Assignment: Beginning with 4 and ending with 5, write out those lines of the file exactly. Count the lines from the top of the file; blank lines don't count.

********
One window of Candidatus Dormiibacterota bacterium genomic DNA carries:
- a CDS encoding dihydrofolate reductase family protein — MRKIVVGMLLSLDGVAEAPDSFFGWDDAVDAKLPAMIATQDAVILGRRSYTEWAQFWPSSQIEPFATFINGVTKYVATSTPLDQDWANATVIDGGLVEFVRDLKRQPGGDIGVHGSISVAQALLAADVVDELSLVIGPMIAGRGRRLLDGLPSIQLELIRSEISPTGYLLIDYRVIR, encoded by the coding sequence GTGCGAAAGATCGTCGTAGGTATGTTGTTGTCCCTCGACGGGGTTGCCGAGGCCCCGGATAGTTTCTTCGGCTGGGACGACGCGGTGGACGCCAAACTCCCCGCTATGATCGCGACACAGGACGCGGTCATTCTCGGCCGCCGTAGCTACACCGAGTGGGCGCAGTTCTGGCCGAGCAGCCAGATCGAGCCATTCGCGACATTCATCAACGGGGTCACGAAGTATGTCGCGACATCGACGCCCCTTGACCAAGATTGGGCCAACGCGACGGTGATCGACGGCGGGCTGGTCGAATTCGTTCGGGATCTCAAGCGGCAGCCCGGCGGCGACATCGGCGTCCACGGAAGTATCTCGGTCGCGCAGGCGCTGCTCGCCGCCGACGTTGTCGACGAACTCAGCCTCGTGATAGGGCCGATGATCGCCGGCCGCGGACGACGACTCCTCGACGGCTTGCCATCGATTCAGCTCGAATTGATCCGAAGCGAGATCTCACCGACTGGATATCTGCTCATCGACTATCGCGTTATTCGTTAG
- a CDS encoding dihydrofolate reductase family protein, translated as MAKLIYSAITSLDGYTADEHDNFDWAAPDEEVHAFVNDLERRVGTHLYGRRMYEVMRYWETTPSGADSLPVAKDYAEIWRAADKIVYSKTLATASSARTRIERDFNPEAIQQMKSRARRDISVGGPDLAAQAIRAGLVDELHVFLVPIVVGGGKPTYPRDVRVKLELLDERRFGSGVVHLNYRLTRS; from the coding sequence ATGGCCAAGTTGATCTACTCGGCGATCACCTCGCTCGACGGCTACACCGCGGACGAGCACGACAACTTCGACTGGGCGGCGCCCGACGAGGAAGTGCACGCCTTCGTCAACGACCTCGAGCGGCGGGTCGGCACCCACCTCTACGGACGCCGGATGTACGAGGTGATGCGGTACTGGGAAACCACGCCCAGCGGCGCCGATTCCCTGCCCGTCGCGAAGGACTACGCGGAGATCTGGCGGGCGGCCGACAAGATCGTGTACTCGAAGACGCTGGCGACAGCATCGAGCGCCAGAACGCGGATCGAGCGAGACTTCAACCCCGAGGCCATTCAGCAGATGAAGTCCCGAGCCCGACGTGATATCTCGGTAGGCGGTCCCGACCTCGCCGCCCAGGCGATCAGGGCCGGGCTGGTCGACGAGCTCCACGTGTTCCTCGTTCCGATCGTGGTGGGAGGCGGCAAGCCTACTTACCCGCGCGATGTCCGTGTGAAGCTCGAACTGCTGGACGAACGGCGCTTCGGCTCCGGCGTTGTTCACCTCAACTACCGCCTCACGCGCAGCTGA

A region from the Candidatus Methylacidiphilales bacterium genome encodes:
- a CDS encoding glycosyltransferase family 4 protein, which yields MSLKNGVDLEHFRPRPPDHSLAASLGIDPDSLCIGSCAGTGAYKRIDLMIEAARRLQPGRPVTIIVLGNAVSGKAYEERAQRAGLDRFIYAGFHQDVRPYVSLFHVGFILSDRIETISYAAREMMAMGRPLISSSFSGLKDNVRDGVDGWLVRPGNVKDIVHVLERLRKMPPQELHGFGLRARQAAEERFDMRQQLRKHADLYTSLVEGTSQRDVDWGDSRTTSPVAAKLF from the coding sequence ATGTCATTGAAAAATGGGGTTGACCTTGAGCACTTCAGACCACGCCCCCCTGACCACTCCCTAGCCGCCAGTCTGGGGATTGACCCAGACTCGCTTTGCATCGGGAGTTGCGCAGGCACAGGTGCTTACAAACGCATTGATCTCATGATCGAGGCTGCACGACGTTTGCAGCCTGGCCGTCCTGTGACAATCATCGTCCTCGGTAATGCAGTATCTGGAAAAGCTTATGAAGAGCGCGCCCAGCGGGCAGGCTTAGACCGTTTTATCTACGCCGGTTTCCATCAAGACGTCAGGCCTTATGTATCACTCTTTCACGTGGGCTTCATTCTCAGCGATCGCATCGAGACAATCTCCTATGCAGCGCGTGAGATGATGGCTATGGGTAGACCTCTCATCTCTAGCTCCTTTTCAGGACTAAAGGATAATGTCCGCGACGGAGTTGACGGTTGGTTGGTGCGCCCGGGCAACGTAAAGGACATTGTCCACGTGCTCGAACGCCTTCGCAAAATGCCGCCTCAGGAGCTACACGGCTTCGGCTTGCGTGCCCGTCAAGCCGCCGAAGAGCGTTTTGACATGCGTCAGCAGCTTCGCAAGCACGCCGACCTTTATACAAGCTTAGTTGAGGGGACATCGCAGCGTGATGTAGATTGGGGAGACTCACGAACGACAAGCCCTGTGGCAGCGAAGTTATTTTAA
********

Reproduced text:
A region from the Candidatus Methylacidiphilales bacterium genome encodes:
- a CDS encoding glycosyltransferase family 4 protein, which yields MSLKNGVDLEHFRPRPPDHSLAASLGIDPDSLCIGSCAGTGAYKRIDLMIEAARRLQPGRPVTIIVLGNAVSGKAYEERAQRAGLDRFIYAGFHQDVRPYVSLFHVGFILSDRIETISYAAREMMAMGRPLISSSFSGLKDNVRDGVDGWLVRPGNVKDIVHVLERLRKMPPQELHGFGLRARQAAEERFDMRQQLRKHADLYTSLVEGTSQRDVDWGDSRTTSPVAAKLF from the coding sequence ATGTCATTGAAAAATGGGGTTGACCTTGAGCACTTCAGACCACGCCCCCCTGACCACTCCCTAGCCGCCAGTCTGGGGATTGACCCAGACTCGCTTTGCATCGGGAGTTGCGCAGGCACAGGTGCTTACAAACGCATTGATCTCATGATCGAGGCTGCACGACGTTTGCAGCCTGGCCGTCCTGTGACAATCATCGTCCTCGGTAATGCAGTATCTGGAAAAGCTTATGAAGAGCGCGCCCAGCGGGCAGGCTTAGACCGTTTTATCTACGCCGGTTTCCATCAAGACGTCAGGCCTTATGTATCACTCTTTCACGTGGGCTTCATTCTCAGCGATCGCATCGAGACAATCTCCTATGCAGCGCGTGAGATGATGGCTATGGGTAGACCTCTCATCTCTAGCTCCTTTTCAGGACTAAAGGATAATGTCCGCGACGGAGTTGACGGTTGGTTGGTGCGCCCGGGCAACGTAAAGGACATTGTCCACGTGCTCGAACGCCTTCGCAAAATGCCGCCTCAGGAGCTACACGGCTTCGGCTTGCGTGCCCGTCAAGCCGCCGAAGAGCGTTTTGACATGCGTCAGCAGCTTCGCAAGCACGCCGACCTTTATACAAGCTTAGTTGAGGGGACATCGCAGCGTGATGTAGATTGGGGAGACTCACGAACGACAAGCCCTGTGGCAGCGAAGTTATTTTAA